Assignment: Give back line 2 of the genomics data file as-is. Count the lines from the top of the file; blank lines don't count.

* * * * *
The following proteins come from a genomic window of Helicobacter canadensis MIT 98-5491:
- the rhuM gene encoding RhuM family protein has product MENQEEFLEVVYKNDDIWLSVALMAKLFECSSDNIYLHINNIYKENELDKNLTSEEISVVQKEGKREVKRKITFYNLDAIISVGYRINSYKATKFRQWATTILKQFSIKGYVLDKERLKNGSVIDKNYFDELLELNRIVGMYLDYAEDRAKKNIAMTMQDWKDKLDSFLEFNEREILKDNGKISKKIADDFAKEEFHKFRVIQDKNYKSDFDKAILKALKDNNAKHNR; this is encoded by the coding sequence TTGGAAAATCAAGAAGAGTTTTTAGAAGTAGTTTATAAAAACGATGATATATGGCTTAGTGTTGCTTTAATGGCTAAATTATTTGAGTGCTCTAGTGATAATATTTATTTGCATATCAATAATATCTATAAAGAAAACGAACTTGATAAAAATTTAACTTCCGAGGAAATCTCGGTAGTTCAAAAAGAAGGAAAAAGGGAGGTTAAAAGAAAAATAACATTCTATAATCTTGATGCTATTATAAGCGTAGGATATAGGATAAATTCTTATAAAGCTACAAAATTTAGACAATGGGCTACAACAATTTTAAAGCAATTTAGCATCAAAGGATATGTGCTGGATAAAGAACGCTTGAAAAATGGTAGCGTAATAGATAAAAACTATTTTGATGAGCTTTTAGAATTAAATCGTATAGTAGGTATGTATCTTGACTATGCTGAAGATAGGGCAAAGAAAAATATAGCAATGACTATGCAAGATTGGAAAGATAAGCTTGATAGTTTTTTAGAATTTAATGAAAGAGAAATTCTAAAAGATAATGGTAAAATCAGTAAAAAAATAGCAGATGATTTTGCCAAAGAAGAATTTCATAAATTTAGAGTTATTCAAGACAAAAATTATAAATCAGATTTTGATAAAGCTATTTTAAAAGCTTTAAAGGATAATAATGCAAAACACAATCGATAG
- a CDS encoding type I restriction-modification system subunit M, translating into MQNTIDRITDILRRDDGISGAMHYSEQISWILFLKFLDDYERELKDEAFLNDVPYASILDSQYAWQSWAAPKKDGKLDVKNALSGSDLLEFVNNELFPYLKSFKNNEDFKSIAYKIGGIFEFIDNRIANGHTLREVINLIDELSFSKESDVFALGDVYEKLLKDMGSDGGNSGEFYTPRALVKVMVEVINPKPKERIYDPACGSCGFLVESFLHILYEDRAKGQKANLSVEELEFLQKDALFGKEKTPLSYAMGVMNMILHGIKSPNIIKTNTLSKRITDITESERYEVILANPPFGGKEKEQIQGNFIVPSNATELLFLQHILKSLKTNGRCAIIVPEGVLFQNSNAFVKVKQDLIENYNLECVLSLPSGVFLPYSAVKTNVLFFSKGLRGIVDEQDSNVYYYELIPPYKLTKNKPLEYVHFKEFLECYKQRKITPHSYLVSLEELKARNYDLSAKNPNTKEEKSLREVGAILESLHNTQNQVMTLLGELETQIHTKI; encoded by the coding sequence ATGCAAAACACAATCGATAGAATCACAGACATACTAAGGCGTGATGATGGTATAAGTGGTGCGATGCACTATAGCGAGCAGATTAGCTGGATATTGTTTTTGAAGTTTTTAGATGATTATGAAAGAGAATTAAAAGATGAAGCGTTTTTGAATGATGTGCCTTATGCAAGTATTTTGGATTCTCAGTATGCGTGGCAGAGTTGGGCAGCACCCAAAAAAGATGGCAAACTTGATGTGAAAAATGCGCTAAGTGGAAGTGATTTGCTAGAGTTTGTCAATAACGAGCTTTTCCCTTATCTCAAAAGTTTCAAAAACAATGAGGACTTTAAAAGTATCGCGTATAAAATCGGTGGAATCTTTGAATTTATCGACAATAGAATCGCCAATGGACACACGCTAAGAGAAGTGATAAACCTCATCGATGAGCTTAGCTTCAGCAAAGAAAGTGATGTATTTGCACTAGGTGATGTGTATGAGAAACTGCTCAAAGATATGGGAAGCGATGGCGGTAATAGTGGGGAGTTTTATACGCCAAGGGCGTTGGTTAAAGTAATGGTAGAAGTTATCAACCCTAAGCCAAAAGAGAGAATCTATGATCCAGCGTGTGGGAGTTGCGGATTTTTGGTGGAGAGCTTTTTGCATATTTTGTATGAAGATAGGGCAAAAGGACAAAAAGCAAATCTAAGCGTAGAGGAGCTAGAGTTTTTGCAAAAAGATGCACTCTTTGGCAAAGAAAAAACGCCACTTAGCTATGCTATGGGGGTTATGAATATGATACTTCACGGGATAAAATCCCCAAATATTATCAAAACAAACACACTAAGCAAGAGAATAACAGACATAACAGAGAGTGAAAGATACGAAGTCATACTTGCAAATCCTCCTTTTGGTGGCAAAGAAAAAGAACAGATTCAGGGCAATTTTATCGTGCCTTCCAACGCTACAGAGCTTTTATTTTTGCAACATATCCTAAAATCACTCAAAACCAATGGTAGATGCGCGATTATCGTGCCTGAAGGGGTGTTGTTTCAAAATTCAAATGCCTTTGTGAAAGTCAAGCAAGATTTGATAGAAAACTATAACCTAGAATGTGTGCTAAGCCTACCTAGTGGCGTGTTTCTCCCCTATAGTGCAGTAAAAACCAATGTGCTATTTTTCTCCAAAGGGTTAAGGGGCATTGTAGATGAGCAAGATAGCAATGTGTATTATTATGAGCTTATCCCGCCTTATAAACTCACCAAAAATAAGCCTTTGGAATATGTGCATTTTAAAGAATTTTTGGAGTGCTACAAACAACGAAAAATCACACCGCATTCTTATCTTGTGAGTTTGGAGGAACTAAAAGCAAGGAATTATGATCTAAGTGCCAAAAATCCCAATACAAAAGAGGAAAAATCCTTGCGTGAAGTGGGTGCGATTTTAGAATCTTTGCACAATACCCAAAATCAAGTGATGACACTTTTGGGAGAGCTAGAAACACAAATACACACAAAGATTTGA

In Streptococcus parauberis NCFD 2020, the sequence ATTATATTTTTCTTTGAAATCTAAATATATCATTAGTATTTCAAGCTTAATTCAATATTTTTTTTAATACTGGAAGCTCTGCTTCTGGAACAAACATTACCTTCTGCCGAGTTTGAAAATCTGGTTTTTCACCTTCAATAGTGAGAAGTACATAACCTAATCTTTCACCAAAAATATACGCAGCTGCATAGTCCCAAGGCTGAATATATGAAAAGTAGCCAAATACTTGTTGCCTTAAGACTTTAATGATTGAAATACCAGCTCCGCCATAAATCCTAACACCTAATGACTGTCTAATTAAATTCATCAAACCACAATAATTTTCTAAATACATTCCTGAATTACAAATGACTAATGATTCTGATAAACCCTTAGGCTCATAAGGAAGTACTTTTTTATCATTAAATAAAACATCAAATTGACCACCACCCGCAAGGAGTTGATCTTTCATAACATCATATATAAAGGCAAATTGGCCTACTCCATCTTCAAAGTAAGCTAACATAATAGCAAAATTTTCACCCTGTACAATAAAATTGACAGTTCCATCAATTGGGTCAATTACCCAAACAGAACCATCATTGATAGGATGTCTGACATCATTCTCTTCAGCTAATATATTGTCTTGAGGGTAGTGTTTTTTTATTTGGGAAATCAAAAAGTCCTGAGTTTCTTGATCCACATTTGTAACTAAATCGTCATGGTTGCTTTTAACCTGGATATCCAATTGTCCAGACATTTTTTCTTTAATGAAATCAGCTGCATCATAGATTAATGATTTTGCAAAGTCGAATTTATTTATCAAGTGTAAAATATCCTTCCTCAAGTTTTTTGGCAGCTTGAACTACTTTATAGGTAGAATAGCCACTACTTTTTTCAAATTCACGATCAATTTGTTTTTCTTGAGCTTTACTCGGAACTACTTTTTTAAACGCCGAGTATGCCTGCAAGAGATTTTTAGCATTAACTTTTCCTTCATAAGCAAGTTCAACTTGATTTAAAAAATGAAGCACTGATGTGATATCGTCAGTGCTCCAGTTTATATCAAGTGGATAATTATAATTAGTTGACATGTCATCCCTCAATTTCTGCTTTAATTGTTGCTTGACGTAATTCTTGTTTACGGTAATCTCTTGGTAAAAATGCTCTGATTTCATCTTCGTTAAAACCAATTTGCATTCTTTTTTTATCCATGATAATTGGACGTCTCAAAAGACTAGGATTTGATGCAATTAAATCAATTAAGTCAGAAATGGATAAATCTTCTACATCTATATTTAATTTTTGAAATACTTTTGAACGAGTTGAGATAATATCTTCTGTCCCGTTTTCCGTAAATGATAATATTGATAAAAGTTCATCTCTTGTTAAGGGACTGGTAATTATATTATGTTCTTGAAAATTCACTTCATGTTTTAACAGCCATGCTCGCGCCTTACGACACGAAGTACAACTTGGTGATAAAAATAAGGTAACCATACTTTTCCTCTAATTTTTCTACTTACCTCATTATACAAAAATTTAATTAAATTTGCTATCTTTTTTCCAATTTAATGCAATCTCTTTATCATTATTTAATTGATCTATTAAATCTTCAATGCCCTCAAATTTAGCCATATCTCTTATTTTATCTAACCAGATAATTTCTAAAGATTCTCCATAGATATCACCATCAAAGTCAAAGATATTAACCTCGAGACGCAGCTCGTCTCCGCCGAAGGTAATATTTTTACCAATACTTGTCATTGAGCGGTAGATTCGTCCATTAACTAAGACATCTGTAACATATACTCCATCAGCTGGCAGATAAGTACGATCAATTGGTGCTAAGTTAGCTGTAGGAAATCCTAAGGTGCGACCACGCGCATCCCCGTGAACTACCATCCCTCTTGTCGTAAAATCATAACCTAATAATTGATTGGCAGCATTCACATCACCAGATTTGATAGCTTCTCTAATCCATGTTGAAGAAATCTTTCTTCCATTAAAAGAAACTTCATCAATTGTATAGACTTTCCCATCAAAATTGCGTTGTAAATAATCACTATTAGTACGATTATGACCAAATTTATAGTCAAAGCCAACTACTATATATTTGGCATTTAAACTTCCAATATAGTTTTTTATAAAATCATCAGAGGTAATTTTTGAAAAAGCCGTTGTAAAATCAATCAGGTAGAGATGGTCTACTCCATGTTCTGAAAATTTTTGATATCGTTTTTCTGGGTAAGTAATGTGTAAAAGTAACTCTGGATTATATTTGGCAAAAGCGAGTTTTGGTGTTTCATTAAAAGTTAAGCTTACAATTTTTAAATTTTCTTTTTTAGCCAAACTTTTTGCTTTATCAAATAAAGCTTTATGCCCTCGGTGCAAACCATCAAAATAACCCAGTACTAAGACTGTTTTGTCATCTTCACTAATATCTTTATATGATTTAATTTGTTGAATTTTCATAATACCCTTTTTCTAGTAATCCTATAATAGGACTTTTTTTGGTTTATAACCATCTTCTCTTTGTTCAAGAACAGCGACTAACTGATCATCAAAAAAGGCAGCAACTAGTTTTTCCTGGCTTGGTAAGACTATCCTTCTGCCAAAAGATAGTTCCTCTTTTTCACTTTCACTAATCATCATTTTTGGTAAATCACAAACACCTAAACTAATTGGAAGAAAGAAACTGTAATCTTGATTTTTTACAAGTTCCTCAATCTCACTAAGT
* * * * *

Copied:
- the rhuM gene encoding RhuM family protein has product MENQEEFLEVVYKNDDIWLSVALMAKLFECSSDNIYLHINNIYKENELDKNLTSEEISVVQKEGKREVKRKITFYNLDAIISVGYRINSYKATKFRQWATTILKQFSIKGYVLDKERLKNGSVIDKNYFDELLELNRIVGMYLDYAEDRAKKNIAMTMQDWKDKLDSFLEFNEREILKDNGKISKKIADDFAKEEFHKFRVIQDKNYKSDFDKAILKALKDNNAKHNR; this is encoded by the coding sequence TTGGAAAATCAAGAAGAGTTTTTAGAAGTAGTTTATAAAAACGATGATATATGGCTTAGTGTTGCTTTAATGGCTAAATTATTTGAGTGCTCTAGTGATAATATTTATTTGCATATCAATAATATCTATAAAGAAAACGAACTTGATAAAAATTTAACTTCCGAGGAAATCTCGGTAGTTCAAAAAGAAGGAAAAAGGGAGGTTAAAAGAAAAATAACATTCTATAATCTTGATGCTATTATAAGCGTAGGATATAGGATAAATTCTTATAAAGCTACAAAATTTAGACAATGGGCTACAACAATTTTAAAGCAATTTAGCATCAAAGGATATGTGCTGGATAAAGAACGCTTGAAAAATGGTAGCGTAATAGATAAAAACTATTTTGATGAGCTTTTAGAATTAAATCGTATAGTAGGTATGTATCTTGACTATGCTGAAGATAGGGCAAAGAAAAATATAGCAATGACTATGCAAGATTGGAAAGATAAGCTTGATAGTTTTTTAGAATTTAATGAAAGAGAAATTCTAAAAGATAATGGTAAAATCAGTAAAAAAATAGCAGATGATTTTGCCAAAGAAGAATTTCATAAATTTAGAGTTATTCAAGACAAAAATTATAAATCAGATTTTGATAAAGCTATTTTAAAAGCTTTAAAGGATAATAATGCAAAACACAATCGATAG